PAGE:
Wethersfield is a town located in Hartford County, Connecticut, United States. It is located immediately south of Hartford along the Connecticut River. Its population was 26,668 in the 2010 census.
John Deming was an early Puritan settler and original patentee of the Connecticut Colony
Nathaniel Foote, was an early English immigrant and surveyor to Connecticut who was born in Colchester, England. He was part of the settlement party that founded Wethersfield, Connecticut, the oldest town in that state. Foote's wife, Elizabeth, was the sister of John Deming, considered one of the "fathers of Connecticut." In 1635, he surveyed the boundaries between his hometown of Wethersfield and Hartford.
The first appearance of Governor Thomas Welles's name in Hartford was on 28 March 1637, according to the Connecticut Colonial Records. Welles came to Hartford with Reverend Thomas Hooker in June 1636. Some believe a copy of a grant in which he is named confirms this statement. He was chosen a magistrate of the Colony of Connecticut in 1637, an office he held every successive year until his death in 1660, a period of twenty-two years. He was elected deputy governor in 1654, and governor of the Connecticut Colony in 1655, and in 1656 and 1657 was deputy governor to John Winthrop the Younger; in 1658 governor, and in 1659 deputy governor, which position he held at his death on 14 January 1660 at Wethersfield, Connecticut.
Hartford is the capital city of Connecticut. It was the seat of Hartford County until Connecticut disbanded county government in 1960. The city is nicknamed the "Insurance Capital of the World", as it hosts many insurance company headquarters and is the region's major industry. It is the core city in the Greater Hartford area of Connecticut. Census estimates since the 2010 United States Census have indicated that Hartford is the fourth-largest city in Connecticut, behind the coastal cities of Bridgeport, New Haven, and Stamford.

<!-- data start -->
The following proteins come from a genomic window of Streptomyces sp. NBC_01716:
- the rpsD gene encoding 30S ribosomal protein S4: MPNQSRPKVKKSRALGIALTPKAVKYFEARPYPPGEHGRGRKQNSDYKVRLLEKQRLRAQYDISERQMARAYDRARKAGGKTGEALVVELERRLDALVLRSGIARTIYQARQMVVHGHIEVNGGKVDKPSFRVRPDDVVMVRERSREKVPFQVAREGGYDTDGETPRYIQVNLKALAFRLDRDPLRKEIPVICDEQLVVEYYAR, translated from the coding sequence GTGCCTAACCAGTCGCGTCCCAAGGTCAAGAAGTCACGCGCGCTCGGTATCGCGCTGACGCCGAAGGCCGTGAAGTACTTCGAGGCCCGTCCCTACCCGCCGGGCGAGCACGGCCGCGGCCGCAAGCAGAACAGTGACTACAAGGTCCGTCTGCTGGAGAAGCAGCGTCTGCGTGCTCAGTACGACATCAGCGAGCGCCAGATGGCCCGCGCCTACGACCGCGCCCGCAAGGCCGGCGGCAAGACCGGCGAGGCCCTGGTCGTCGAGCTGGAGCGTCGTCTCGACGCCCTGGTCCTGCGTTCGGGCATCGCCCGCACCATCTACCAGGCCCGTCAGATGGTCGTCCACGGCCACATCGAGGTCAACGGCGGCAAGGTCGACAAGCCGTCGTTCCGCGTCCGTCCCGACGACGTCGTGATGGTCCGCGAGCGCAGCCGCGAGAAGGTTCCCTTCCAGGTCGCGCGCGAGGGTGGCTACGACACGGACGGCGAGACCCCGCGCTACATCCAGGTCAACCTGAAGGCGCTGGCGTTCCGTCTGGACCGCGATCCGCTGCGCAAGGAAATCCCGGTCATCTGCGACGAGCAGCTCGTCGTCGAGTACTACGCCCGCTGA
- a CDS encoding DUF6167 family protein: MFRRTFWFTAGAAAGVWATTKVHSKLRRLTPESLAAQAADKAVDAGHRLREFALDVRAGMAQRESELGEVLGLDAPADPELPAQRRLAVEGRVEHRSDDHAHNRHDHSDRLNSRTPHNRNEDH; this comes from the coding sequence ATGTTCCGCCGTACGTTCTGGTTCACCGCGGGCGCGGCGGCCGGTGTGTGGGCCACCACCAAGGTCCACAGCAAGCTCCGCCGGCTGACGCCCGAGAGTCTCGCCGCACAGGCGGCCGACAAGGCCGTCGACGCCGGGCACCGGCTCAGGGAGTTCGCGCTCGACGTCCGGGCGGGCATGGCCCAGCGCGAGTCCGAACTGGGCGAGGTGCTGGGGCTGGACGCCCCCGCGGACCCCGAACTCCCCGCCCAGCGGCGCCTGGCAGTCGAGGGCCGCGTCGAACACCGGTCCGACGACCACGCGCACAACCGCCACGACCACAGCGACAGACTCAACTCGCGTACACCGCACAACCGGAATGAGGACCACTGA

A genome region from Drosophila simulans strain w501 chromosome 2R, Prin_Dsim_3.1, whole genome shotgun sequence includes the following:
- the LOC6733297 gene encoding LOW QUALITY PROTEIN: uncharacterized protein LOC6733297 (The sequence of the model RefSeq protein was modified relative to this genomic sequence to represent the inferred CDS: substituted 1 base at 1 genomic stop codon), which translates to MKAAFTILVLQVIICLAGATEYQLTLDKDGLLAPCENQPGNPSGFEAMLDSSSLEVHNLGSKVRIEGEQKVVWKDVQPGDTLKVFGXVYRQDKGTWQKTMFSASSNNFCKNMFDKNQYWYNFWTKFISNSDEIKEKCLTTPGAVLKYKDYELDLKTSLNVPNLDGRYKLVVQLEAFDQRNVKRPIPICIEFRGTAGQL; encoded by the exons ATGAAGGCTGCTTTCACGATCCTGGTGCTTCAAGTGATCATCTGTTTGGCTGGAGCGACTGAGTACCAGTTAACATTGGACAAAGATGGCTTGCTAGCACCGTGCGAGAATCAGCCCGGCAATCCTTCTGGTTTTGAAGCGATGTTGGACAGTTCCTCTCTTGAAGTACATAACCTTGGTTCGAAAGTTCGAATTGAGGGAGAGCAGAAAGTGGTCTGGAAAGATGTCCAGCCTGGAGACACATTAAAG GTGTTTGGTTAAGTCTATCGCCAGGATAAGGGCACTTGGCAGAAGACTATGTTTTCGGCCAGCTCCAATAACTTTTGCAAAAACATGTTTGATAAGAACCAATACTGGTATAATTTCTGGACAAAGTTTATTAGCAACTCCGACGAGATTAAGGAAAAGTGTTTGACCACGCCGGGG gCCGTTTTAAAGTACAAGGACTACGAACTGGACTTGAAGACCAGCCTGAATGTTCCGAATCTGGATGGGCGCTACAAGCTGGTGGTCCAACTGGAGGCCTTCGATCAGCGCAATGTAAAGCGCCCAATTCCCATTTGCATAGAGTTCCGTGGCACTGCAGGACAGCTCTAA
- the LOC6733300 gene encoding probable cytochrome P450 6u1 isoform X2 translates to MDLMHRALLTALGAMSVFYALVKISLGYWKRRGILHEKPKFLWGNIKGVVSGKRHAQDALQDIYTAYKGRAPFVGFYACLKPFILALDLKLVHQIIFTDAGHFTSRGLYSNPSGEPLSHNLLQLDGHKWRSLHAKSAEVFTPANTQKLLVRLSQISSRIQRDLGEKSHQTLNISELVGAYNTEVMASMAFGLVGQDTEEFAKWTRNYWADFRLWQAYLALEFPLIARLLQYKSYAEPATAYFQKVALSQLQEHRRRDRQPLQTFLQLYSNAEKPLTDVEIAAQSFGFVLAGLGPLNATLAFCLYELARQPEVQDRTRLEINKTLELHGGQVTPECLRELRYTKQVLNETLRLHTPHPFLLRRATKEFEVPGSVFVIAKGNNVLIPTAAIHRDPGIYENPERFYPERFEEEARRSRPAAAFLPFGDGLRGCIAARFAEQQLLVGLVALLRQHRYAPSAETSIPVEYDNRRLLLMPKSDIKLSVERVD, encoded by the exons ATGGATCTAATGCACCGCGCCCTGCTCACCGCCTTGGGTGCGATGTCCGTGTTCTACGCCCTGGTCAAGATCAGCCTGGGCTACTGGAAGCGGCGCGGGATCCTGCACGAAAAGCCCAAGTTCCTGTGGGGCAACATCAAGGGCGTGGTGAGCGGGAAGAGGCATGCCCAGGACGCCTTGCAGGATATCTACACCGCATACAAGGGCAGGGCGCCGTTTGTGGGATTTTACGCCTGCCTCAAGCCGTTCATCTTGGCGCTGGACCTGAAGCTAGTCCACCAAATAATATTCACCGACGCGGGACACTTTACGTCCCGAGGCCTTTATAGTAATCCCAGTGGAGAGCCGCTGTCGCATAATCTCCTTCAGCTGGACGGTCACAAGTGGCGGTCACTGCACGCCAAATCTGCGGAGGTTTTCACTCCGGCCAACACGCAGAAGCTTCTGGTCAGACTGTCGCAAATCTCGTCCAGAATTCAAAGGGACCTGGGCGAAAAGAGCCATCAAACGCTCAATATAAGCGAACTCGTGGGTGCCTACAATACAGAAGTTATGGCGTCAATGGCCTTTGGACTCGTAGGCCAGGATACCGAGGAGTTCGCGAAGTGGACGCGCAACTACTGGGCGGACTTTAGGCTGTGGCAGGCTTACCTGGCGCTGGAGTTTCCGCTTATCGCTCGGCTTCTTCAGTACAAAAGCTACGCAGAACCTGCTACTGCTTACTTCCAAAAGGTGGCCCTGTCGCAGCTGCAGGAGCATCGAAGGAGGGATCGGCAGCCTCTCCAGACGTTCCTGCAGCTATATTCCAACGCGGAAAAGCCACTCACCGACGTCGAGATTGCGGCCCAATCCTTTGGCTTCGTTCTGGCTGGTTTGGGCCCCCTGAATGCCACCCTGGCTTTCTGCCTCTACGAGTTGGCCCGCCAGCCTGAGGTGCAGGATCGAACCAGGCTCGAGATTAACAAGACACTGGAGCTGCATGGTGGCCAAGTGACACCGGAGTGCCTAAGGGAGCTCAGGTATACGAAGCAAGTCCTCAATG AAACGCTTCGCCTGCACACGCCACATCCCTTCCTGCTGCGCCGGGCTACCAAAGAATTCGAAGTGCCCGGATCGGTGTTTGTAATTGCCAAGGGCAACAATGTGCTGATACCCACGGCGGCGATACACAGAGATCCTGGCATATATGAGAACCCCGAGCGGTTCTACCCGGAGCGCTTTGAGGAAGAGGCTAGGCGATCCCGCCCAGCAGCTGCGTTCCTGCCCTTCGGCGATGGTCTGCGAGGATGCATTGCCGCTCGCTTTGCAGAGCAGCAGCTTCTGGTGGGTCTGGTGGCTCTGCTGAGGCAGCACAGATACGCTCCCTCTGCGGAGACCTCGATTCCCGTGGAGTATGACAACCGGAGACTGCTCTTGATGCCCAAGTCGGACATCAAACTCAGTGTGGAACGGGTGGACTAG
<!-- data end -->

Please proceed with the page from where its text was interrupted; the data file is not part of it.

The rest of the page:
Thomas Hooker was a prominent Puritan colonial leader, who founded the Colony of Connecticut after dissenting with Puritan leaders in Massachusetts. He was known as an outstanding speaker and an advocate of universal Christian suffrage.
John Winthrop the Younger was an early governor of the Connecticut Colony, and he played a large role in the merger of several separate settlements into the unified colony.
It is thought that he was buried in Wethersfield, Connecticut. Some sources indicate that his remains were later transferred to the Ancient Burying Ground in Hartford. In either case, his grave is presently unmarked. His name appears on the Founders of Hartford, Connecticut Monument in Hartford's Ancient Burying Ground.
The First Church of Christ and the Ancient Burying Ground is a historic church and cemetery at 60 Gold Street in Hartford, Connecticut. It is the oldest church congregation in Hartford, founded in 1636 by Thomas Hooker. The present building, the congregation's fourth, was built in 1807, and was listed on the National Register of Historic Places in 1972. The adjacent cemetery, formally set apart in 1640, was the city's sole cemetery until 1803.
The children of Thomas and Alice Welles who lived into adulthood were:
Sherburne is a town in Chenango County, New York, United States. The population was 4,048 at the 2010 census. The town contains two villages, one named Sherburne and the other named Earlville. The town is at the north border of Chenango County.
Gideon Welles, nicknamed "Father Neptune", was the United States Secretary of the Navy from 1861 to 1869, a cabinet post he was awarded after supporting Abraham Lincoln in the 1860 election. Although opposed to the Union blockade of Southern ports, he duly carried out his part of the Anaconda Plan, largely sealing off the Confederate coastline and preventing the exchange of cotton for war supplies. This is viewed as a major cause of Union victory in the Civil War, and his achievement in expanding the Navy almost tenfold was widely praised. Welles was also instrumental in the Navy's creation of the Medal of Honor.